Tuesday, January 29, 2013

Farm Kids on Snowbound Days—The Cabin Fever App

Dad, my uncle, and my grandparents farmed together and lived on three homesteads that were spittin’ distance from each other. The combined kid-count for the families eventually reached fourteen, so we could move like a swarm of locusts from house to house--playing in the yards, spilling kool-aid in the kitchens, and tracking in enough mud to start small indoor gardens.
Before we were old enough to chore and drive tractors, the adults tolerated this mayhem, but winter must have been a “hell freezes over” situation at times. As Mom recalls, “On a snowbound day, you kids could wreck my house in the morning and then move on to Aunt Ruth’s place for a second shift in the afternoon.” With no video games, cartoon networks, or battery-driven toys, we built pillow forts, played hide-n-seek, and concocted games with marbles, plastic army men, and knicked-up Lincoln Logs. When cabin fever reached a certain point, the folks would relent and let us brave the snow and cold. Even in the dead of winter, a Midwest farm in the 60s could be a vibrant playground.
We might start in the yard with snowball fights, snow angel designs, and our own frantic version of fox and goose. With Mom’s home-sewn snow suits on, we survived tumbles on the ice and wrestling matches with the dogs, but as we grew a bit older, our boundaries expanded. Red plastic saucer sleds worked well on snow drifts and short inclines, but large runner sleds gave us more speed. We’d take off down the lane, often with brothers or cousins jumping on until a sled might look like a shaky pile of logs with a boy at the bottom groaning in pain until all three or four of the bobsledders crashed in a heap.
The creeks and pastures called us further afield even when they looked like silver arctic zones. The two streams on our farm provided a Jack London setting, and we would walk on the ice looking for muskrat trails and rare beaver dams. As in London’s famous story “To Build a Fire,” one of us would occasionally break through the ice and fill a boot with frigid water. Unlike the story’s main character, we all survived, although I’m sure we entertained the shivering victim on the fast walk home with tales of frozen fingers and amputated toes.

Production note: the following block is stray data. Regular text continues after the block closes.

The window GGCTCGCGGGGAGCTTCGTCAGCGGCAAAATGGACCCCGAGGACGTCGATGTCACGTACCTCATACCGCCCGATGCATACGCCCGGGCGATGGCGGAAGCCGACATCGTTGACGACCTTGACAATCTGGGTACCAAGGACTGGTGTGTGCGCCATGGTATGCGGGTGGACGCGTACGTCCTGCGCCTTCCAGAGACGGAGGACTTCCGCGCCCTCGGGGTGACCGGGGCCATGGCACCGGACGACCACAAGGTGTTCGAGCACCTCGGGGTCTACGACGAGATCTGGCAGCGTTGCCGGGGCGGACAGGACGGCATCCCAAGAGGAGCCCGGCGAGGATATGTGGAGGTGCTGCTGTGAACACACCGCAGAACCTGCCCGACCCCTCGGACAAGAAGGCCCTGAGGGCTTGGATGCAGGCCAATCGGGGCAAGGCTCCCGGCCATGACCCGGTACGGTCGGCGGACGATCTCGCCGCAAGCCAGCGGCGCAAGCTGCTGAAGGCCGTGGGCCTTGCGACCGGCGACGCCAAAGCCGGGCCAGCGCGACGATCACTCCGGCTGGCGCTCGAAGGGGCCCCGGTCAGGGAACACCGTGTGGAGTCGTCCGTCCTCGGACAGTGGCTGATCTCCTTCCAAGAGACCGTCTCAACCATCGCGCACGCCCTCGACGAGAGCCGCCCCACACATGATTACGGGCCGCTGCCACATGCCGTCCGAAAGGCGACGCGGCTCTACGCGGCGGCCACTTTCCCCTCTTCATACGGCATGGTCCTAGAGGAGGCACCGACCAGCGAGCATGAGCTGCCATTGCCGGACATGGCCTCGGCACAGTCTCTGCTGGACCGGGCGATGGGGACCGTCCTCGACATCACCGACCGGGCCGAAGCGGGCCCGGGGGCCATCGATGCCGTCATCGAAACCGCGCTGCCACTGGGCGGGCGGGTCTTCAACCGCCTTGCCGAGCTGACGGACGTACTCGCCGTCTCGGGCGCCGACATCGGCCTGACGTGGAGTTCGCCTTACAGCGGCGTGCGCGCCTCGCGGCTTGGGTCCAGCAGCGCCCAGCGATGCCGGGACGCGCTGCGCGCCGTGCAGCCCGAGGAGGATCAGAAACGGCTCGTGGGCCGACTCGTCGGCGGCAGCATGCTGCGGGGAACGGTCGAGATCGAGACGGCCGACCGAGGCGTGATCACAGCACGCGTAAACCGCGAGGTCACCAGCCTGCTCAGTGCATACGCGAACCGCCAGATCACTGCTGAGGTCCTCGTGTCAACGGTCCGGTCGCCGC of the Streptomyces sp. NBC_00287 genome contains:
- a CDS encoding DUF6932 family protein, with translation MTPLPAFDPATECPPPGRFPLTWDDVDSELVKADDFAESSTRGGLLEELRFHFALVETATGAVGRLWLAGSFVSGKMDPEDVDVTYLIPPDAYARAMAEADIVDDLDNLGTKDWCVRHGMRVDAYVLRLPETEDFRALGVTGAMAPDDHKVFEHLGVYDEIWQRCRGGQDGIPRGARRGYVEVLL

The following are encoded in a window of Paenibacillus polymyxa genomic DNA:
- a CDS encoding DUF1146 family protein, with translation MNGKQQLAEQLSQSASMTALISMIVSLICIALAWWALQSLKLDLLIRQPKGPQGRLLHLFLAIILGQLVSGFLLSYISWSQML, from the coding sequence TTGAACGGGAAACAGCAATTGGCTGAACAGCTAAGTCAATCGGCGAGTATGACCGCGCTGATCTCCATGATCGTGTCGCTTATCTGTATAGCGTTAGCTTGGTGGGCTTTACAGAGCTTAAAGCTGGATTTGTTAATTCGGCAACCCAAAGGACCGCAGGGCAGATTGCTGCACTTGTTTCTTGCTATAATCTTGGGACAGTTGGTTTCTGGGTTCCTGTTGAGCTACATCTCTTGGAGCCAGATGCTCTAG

Survival was tougher when we became old enough to skate and play hockey on the creek. We’d make holes in the ice for goals and the pucks were rocks, clods, or maybe a frozen “road apple” from an old cow pie on the bank. Scores were low but wet clothes and near concussions came regularly from our awkward falls and lack of skating ability.
When cold winds started to numb our cheeks, we might seek refuge in one of the barns. Hogs and cattle provided a type of bio-heat that came from warm animal bodies and the steamy straw-manure bedding they lay on. The heat rose into the haymow where we’d make tunnels and play some type of king-on-the-hill turf war. It was a bonus if we found a nest of baby kittens and a bummer if someone crawled through a tunnel that the raccoons had used for a litter box.
A classic winter day on the farm ended with a peel-and-pain routine. We’d peel off wet gloves, four-buckle boots, and ice-laden coveralls and then complain as our fingers and noses burned with the stinging pain of the thawing-out process. We then huddled in front of the furnace vent and got warm with the help of fresh-baked rolls. Mom knew how to cure frostbite. She also knew how to acquire some sanity on snowbound days. In an era long before smartphones, Mom had an app for kid cabin fever: it was an aperture called the front door, and she knew how to download it—you dressed the kids in warm clothing, turned the door handle, and let them access the winter wonderland that came already installed on a Midwest farm. by dan gogerty

Monday, January 21, 2013

The Hygiene Hypothesis—Farm Germs Might Be the Best Medicine

Update Feb. 2016:
** The Dirt Cure: This new book looks into research that suggests that spending time around farms, parks and other green spaces can benefit children in surprising ways, protecting against allergies, enhancing immune function and potentially even improving attention span and academic performance.

** 2015: Young children who have a pet dog in the home are less likely to go on to develop asthma, a large Swedish study has found. It also says that living on a farm with lots of animals seems to confer even more protection.**

Links from the past year:  This doctor gives the latest on the hygiene hypothesis, the "old friends" theory, and general food safety in the new age.

And for us ex-farm kids with stuff still stuck to our shoes, new research shows that adults who move to farming areas where they experience a wider range of environmental exposures than in cities may reduce the symptoms of their hypersensitivities and allergies considerably. 

Farm Germs Might Be the Best Medicine

New research suggests that farm kids have fewer allergies than city kids do—and the hygiene hypothesis might demonstrate why.  According to some experts, we’re too clean nowadays. Our immune systems protect us by learning how to fight bacteria and other invaders. We need to “get down and dirty.”